The Social Ills of Drinking Tea

As winter closes in here in the higher hemisphere, you might feel a pull toward a cup of hot tea. As somebody who generally approaches social issues with a laissez-faire attitude, I think that’s a fine idea. But know this: If you lived in England around the turn of the 18th and 19th centuries — roughly the time tea became inseparable from British culture — such an inclination might attract some serious shade.

Historian Emily Brand documents the attitudes some social conservatives (like, real conservative) had toward tea drinking in 18th century England, in the bluntly titled blog post, “Can drinking tea turn you into a whore?” While tea hating appears to have had a few notable cultural figures among its ranks, pamphleteer and journalist William Cobbett led the charge. Brand quotes from his 1822 publication, Cottage Economy:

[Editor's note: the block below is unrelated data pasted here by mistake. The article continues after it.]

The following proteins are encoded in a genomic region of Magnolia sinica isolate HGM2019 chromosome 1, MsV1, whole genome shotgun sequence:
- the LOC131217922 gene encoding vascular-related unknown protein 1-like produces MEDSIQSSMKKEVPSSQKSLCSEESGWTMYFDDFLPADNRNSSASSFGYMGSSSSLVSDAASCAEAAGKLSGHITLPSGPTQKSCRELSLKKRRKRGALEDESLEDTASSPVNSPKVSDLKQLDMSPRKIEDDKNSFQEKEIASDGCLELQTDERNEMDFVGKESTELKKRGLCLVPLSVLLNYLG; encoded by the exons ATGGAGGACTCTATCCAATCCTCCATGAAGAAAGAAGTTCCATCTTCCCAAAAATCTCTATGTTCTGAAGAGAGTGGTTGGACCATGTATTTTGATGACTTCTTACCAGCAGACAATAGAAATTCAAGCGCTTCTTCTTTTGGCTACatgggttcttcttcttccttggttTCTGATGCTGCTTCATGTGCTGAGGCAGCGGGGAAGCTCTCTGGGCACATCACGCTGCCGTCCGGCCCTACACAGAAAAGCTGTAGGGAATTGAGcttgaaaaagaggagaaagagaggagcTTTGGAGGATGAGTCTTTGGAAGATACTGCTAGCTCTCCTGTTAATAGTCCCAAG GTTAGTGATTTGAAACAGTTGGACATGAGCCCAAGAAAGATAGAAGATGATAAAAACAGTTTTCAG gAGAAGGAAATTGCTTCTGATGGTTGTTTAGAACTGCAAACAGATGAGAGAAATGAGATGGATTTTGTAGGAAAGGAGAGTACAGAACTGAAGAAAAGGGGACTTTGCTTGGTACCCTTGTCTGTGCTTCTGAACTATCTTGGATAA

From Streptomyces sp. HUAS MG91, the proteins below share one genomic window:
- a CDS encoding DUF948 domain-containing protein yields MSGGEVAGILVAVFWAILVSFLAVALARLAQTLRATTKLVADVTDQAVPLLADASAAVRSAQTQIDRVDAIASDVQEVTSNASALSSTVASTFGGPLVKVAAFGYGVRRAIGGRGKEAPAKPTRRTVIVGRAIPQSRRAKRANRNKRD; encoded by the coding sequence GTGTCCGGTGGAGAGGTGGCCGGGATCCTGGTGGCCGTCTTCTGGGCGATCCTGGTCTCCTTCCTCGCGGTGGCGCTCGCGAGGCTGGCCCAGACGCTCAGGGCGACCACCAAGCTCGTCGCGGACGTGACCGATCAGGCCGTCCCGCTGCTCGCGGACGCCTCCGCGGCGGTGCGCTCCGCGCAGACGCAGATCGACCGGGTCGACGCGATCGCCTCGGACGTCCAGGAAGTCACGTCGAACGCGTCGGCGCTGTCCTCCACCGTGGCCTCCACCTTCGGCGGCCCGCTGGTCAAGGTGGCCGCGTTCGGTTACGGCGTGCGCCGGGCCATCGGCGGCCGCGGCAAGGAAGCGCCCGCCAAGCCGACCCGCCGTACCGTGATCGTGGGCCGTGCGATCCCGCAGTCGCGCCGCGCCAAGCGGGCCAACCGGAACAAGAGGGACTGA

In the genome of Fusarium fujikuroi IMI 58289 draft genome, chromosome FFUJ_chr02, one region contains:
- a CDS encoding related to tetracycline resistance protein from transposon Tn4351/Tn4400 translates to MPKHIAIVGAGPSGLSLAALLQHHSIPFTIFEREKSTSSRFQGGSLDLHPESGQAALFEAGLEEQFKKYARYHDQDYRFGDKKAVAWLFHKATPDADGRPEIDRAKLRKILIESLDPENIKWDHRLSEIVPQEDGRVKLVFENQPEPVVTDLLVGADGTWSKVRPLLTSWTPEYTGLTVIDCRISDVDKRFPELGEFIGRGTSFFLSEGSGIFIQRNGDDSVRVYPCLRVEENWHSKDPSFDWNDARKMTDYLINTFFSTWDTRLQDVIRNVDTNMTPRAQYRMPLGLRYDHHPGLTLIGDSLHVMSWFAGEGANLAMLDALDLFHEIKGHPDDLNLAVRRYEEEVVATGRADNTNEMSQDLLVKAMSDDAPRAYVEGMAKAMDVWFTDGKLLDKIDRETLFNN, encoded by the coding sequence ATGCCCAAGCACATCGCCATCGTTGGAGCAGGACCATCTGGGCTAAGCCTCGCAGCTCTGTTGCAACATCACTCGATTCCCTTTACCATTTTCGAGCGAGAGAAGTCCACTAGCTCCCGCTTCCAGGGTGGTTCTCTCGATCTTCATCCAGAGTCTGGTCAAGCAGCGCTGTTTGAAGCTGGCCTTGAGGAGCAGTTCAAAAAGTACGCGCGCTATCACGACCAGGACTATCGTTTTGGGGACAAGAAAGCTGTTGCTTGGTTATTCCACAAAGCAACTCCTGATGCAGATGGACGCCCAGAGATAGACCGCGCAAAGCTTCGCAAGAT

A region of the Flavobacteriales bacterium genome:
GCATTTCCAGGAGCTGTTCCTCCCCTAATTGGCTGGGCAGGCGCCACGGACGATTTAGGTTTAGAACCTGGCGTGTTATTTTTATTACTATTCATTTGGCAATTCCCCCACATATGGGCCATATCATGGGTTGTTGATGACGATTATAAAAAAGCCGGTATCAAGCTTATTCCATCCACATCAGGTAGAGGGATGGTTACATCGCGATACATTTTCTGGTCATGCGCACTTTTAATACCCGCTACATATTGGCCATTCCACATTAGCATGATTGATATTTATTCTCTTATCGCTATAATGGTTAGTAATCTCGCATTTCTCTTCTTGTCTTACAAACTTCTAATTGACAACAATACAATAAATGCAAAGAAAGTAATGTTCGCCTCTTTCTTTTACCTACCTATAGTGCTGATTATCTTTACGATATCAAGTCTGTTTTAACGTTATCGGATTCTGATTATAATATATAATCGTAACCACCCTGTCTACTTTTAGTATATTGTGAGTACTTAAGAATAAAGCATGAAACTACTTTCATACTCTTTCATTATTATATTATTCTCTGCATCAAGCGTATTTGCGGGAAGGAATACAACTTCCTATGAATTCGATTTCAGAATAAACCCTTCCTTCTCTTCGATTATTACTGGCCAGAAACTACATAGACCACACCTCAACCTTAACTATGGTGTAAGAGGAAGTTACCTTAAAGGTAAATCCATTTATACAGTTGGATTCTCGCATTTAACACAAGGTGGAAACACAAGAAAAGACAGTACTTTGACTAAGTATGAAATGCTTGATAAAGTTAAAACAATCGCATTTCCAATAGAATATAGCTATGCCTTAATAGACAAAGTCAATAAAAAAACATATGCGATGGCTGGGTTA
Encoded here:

Tea drinking fills the public house, makes the frequentingof it habitual, corrupts boys as soon as they are able to move from home, and does little less for the girls, to whom the gossip of the tea table is no bad preparatory school for the brothel… the girl that has been brought up merely to boil the tea kettle, and assist in the gossip inseparable from the practice, is a mere consumer of food, a pest to her employer, and a curse to her husband, if any man be so unfortunate as tofix his affections upon her.

 Cobbett offered a remedy for this social ill, though, Brand notes. Every house, he suggested, should be stocked with “its good and wholesome Beer.”

photo credit: Laura Fan, Creative Commons/flickr